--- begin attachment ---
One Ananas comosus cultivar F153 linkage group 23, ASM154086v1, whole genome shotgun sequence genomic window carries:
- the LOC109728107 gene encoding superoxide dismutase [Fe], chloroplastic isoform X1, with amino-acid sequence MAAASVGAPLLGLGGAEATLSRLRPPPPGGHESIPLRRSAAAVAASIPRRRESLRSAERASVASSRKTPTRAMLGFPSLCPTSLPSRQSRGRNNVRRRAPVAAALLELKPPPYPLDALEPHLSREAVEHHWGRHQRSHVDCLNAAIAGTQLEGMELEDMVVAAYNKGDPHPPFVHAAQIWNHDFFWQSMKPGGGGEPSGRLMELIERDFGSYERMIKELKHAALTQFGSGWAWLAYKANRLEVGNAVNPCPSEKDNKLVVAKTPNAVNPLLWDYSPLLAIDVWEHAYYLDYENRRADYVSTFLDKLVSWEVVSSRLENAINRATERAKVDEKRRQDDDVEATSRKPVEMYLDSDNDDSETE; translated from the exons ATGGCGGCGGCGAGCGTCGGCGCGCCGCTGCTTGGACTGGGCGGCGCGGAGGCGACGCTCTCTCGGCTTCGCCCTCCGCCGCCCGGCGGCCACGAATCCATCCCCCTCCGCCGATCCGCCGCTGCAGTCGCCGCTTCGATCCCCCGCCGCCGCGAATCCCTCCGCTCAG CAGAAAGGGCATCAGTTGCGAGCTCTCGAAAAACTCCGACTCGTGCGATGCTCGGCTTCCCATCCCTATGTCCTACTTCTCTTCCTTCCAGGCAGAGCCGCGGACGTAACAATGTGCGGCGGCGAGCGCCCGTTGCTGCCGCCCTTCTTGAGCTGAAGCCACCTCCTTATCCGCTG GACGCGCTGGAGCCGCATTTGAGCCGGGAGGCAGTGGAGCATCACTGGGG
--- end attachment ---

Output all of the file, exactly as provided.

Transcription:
One Ananas comosus cultivar F153 linkage group 23, ASM154086v1, whole genome shotgun sequence genomic window carries:
- the LOC109728107 gene encoding superoxide dismutase [Fe], chloroplastic isoform X1, with amino-acid sequence MAAASVGAPLLGLGGAEATLSRLRPPPPGGHESIPLRRSAAAVAASIPRRRESLRSAERASVASSRKTPTRAMLGFPSLCPTSLPSRQSRGRNNVRRRAPVAAALLELKPPPYPLDALEPHLSREAVEHHWGRHQRSHVDCLNAAIAGTQLEGMELEDMVVAAYNKGDPHPPFVHAAQIWNHDFFWQSMKPGGGGEPSGRLMELIERDFGSYERMIKELKHAALTQFGSGWAWLAYKANRLEVGNAVNPCPSEKDNKLVVAKTPNAVNPLLWDYSPLLAIDVWEHAYYLDYENRRADYVSTFLDKLVSWEVVSSRLENAINRATERAKVDEKRRQDDDVEATSRKPVEMYLDSDNDDSETE; translated from the exons ATGGCGGCGGCGAGCGTCGGCGCGCCGCTGCTTGGACTGGGCGGCGCGGAGGCGACGCTCTCTCGGCTTCGCCCTCCGCCGCCCGGCGGCCACGAATCCATCCCCCTCCGCCGATCCGCCGCTGCAGTCGCCGCTTCGATCCCCCGCCGCCGCGAATCCCTCCGCTCAG CAGAAAGGGCATCAGTTGCGAGCTCTCGAAAAACTCCGACTCGTGCGATGCTCGGCTTCCCATCCCTATGTCCTACTTCTCTTCCTTCCAGGCAGAGCCGCGGACGTAACAATGTGCGGCGGCGAGCGCCCGTTGCTGCCGCCCTTCTTGAGCTGAAGCCACCTCCTTATCCGCTG GACGCGCTGGAGCCGCATTTGAGCCGGGAGGCAGTGGAGCATCACTGGGG